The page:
A swath of destruction
International | Cyclone Idai could be worst ever disaster for the Southern Hemisphere
by Mindy Belz
Posted 3/20/19, 02:48 pm
MOZAMBIQUE: UN officials say Cyclone Idai may be the worst ever disaster to strike the Southern Hemisphere. Last Friday’s storm packed 125-mph winds with heavy rain, and has left a swath of destruction across Mozambique, Malawi, and Zimbabwe affecting millions.
George Greene IV, president of U.S.-based Water Mission, told me Wednesday morning that water from devastating floods isn’t going down, leaving large communities without power or usable water and residents trapped and for now unreachable. Mozambique’s port city of Beira—population 500,000—is now an island in the ocean. “All water systems are down because power in the area is down,” said Greene. His team is airlifting water treatment equipment, generators, and chlorination kits to the area and has 20 staff members on the ground in Malawi to fortify projects the group began there during 2015 flooding.
Jamie LeSueur, leading a Red Cross assessment team into Beira, said, “The situation is terrible. The scale of devastation is enormous. It seems that 90 percent of the area is completely destroyed.”
KUWAIT: U.S. Secretary of State Mike Pompeo on Wednesday began a Middle East trip that includes stops in Kuwait, Israel, and Lebanon. On Monday afternoon, I participated in a small roundtable interview with Pompeo by phone that included hard questions (which he answered) but yielded not a lot of intel about the trip’s mission. CNN (citing as “universally relevant” a topic it rarely covers: religious freedom in the Middle East) and others appear more interested in who was on that call than the substance of the trip (or Cyclone Idai).
SYRIA: Pompeo said Syria would be a topic of discussion in his meetings in the Middle East, with the U.S. military now planning to leave up to 1,000 troops there near an area where U.S.-backed fighters on Tuesday overtook an ISIS encampment (surrender here). “We want a stable outcome between Turks and forces in Syria,” Pompeo told me, stressing that U.S participation in reconstruction efforts will depend on Syria’s Assad government, and its Russian and Iranian allies, adhering to the political peace process endorsed by the UN Security Council.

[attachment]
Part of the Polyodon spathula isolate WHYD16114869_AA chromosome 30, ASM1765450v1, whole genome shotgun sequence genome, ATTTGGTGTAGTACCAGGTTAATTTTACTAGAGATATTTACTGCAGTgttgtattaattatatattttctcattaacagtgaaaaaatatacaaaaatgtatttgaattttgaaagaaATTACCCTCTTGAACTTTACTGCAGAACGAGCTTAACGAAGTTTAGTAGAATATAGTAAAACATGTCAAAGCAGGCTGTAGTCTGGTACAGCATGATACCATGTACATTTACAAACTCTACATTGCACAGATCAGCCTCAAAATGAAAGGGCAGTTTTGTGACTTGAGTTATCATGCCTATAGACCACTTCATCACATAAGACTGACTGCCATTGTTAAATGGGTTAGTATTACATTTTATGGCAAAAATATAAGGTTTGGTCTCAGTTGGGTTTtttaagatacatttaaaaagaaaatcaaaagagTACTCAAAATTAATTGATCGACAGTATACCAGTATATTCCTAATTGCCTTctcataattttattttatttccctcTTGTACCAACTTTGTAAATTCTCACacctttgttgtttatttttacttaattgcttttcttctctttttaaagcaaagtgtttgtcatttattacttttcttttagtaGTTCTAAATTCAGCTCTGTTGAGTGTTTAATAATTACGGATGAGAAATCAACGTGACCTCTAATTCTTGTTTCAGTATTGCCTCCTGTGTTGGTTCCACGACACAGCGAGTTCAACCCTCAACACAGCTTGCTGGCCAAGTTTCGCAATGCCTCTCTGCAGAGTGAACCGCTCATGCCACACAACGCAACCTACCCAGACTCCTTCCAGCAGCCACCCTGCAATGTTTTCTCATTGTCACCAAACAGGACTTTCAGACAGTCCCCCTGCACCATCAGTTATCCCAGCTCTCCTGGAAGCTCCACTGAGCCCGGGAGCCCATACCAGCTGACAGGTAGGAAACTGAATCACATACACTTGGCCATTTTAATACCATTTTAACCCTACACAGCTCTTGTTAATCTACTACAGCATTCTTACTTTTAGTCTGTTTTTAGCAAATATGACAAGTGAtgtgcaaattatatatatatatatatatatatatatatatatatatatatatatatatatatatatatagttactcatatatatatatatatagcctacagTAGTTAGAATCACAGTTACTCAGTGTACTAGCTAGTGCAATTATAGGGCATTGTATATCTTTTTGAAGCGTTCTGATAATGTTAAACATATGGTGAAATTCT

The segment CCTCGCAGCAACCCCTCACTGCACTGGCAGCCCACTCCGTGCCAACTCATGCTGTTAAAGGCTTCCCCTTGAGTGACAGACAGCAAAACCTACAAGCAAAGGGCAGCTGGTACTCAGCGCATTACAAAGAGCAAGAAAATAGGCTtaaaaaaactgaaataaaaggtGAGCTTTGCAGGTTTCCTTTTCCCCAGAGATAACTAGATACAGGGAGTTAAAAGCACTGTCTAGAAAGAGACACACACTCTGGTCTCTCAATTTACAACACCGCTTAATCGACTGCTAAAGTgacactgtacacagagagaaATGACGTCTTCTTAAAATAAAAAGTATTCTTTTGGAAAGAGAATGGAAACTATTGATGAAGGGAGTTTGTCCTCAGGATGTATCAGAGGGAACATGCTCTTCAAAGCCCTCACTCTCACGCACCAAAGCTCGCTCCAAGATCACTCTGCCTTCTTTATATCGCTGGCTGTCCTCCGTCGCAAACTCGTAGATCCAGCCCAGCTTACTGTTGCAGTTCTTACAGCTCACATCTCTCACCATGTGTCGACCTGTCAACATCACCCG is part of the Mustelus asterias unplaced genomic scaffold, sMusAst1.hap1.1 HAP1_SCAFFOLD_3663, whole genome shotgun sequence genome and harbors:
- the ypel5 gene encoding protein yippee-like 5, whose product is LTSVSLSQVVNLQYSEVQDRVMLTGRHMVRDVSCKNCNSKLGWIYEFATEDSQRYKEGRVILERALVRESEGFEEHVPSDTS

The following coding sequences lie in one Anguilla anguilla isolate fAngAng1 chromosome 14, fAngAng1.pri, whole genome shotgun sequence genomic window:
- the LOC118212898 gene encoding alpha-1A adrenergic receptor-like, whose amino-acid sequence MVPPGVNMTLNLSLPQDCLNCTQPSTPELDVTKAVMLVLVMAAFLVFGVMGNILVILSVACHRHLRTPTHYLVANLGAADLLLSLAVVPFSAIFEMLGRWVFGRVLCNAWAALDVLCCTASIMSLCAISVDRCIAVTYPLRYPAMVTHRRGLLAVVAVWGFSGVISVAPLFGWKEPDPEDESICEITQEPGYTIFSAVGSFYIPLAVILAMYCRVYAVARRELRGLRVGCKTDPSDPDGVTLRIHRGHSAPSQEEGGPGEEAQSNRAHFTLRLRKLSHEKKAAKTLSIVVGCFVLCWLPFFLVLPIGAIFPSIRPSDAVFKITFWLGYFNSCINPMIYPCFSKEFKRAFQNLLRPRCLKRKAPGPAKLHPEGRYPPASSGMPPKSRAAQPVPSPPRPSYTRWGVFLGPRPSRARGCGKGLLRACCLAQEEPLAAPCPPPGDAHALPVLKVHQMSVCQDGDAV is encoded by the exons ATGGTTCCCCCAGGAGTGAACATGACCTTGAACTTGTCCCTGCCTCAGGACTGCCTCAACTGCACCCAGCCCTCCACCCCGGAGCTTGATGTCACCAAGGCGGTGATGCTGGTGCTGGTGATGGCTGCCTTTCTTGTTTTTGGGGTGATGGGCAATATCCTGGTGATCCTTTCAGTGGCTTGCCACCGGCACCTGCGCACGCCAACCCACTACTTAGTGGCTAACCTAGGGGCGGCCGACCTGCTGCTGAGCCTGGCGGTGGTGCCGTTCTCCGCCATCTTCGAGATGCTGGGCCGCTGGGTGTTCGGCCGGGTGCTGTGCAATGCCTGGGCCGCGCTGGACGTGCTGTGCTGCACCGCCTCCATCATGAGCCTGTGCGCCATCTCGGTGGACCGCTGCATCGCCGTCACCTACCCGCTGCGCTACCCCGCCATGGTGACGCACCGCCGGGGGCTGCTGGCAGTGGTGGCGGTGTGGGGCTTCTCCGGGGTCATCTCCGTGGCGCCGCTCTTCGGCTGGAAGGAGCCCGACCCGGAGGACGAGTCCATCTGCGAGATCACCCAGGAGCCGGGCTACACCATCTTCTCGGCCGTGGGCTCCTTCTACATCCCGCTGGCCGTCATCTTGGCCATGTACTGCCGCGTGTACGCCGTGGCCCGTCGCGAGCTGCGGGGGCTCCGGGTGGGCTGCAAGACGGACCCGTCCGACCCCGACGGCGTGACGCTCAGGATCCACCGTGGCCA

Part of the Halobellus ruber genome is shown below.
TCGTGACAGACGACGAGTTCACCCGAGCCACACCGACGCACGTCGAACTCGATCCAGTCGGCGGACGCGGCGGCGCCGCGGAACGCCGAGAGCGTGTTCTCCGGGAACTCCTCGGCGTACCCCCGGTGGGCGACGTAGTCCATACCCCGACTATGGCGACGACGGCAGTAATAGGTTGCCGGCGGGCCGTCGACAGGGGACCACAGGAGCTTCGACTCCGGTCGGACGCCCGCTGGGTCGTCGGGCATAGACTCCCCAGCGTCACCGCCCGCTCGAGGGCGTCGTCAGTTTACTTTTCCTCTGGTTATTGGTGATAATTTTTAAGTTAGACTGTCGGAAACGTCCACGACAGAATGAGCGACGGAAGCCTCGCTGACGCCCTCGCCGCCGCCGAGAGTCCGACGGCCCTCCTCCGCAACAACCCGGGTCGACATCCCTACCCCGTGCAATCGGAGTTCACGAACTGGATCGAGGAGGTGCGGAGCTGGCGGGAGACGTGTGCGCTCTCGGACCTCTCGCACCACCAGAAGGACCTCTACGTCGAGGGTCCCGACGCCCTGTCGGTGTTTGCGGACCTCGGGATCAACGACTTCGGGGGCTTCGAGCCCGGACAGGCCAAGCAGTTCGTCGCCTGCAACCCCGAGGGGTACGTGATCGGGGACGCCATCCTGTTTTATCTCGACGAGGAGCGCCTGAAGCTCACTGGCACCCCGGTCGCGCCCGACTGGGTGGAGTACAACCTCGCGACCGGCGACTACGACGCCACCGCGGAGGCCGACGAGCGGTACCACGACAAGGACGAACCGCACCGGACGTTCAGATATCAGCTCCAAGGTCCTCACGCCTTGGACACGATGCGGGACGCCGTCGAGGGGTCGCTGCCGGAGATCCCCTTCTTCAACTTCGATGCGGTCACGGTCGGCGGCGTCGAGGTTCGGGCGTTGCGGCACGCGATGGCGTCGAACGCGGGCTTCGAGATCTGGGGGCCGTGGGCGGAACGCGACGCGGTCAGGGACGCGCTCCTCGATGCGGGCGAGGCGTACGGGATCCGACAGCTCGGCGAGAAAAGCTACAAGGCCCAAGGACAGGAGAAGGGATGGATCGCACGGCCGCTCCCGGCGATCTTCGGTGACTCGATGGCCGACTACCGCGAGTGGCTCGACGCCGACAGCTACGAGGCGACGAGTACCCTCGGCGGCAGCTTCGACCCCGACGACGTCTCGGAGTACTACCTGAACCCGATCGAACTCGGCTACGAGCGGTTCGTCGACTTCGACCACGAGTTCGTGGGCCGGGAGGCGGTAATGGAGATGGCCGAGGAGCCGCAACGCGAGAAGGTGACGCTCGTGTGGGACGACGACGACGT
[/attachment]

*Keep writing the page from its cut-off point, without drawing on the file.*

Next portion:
Both Bashar al-Assad’s regime and Turkey have issued threats against the U.S.-backed Syrian Democratic Forces, now that it has regained control of the Euphrates River region. ISIS, meanwhile, issued an audio recording saying it remains a force to be reckoned with.
AFGHANISTAN: The national cricket team stunned fans and heartened fellow countrymen by winning its first-ever match in the Test format, the sport’s highest level of competition.
CHINA: The race to install 5G networks is turning into a Cold War between the United States and China.
NICARAGUA: “Hear Nicaragua’s cry,” opposition leaders told reporters in Paris, as nearly a year of protests has failed to overturn Daniel Ortega’s regime or garner European Union sanctions. More than 700 people arrested last year remain unaccounted for.
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